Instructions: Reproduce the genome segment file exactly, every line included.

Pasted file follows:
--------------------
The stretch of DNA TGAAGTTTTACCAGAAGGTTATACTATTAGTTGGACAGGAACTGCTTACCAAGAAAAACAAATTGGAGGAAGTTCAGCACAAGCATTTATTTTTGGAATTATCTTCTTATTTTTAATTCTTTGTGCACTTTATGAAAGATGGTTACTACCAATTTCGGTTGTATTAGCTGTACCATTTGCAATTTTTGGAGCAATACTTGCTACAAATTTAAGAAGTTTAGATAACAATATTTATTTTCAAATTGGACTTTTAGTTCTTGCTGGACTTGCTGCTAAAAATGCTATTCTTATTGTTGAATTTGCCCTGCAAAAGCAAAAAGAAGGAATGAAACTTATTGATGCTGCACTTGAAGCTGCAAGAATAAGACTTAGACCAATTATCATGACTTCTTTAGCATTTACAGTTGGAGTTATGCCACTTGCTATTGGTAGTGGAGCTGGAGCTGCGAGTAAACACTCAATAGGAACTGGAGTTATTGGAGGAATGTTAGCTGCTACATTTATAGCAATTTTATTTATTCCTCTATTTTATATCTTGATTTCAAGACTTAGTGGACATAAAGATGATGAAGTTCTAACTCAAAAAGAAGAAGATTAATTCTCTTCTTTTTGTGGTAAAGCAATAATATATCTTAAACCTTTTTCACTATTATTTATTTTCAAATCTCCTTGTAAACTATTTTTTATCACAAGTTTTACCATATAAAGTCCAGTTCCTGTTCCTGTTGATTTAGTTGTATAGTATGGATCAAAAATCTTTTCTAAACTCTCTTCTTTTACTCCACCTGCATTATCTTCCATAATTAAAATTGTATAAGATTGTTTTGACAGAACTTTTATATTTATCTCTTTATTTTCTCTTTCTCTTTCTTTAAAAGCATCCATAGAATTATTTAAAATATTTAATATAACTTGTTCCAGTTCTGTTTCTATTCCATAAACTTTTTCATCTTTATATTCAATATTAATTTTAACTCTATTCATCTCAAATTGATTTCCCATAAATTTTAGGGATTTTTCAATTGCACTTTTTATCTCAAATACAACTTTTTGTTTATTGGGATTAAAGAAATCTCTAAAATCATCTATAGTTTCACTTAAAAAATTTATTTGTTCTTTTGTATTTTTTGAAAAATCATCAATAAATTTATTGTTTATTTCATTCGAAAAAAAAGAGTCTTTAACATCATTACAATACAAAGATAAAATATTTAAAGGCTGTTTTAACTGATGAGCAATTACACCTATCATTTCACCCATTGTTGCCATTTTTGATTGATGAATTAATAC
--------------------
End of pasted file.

The stretch of DNA TGAAGTTTTACCAGAAGGTTATACTATTAGTTGGACAGGAACTGCTTACCAAGAAAAACAAATTGGAGGAAGTTCAGCACAAGCATTTATTTTTGGAATTATCTTCTTATTTTTAATTCTTTGTGCACTTTATGAAAGATGGTTACTACCAATTTCGGTTGTATTAGCTGTACCATTTGCAATTTTTGGAGCAATACTTGCTACAAATTTAAGAAGTTTAGATAACAATATTTATTTTCAAATTGGACTTTTAGTTCTTGCTGGACTTGCTGCTAAAAATGCTATTCTTATTGTTGAATTTGCCCTGCAAAAGCAAAAAGAAGGAATGAAACTTATTGATGCTGCACTTGAAGCTGCAAGAATAAGACTTAGACCAATTATCATGACTTCTTTAGCATTTACAGTTGGAGTTATGCCACTTGCTATTGGTAGTGGAGCTGGAGCTGCGAGTAAACACTCAATAGGAACTGGAGTTATTGGAGGAATGTTAGCTGCTACATTTATAGCAATTTTATTTATTCCTCTATTTTATATCTTGATTTCAAGACTTAGTGGACATAAAGATGATGAAGTTCTAACTCAAAAAGAAGAAGATTAATTCTCTTCTTTTTGTGGTAAAGCAATAATATATCTTAAACCTTTTTCACTATTATTTATTTTCAAATCTCCTTGTAAACTATTTTTTATCACAAGTTTTACCATATAAAGTCCAGTTCCTGTTCCTGTTGATTTAGTTGTATAGTATGGATCAAAAATCTTTTCTAAACTCTCTTCTTTTACTCCACCTGCATTATCTTCCATAATTAAAATTGTATAAGATTGTTTTGACAGAACTTTTATATTTATCTCTTTATTTTCTCTTTCTCTTTCTTTAAAAGCATCCATAGAATTATTTAAAATATTTAATATAACTTGTTCCAGTTCTGTTTCTATTCCATAAACTTTTTCATCTTTATATTCAATATTAATTTTAACTCTATTCATCTCAAATTGATTTCCCATAAATTTTAGGGATTTTTCAATTGCACTTTTTATCTCAAATACAACTTTTTGTTTATTGGGATTAAAGAAATCTCTAAAATCATCTATAGTTTCACTTAAAAAATTTATTTGTTCTTTTGTATTTTTTGAAAAATCATCAATAAATTTATTGTTTATTTCATTCGAAAAAAAAGAGTCTTTAACATCATTACAATACAAAGATAAAATATTTAAAGGCTGTTTTAACTGATGAGCAATTACACCTATCATTTCACCCATTGTTGCCATTTTTGATTGATGAATTAATAC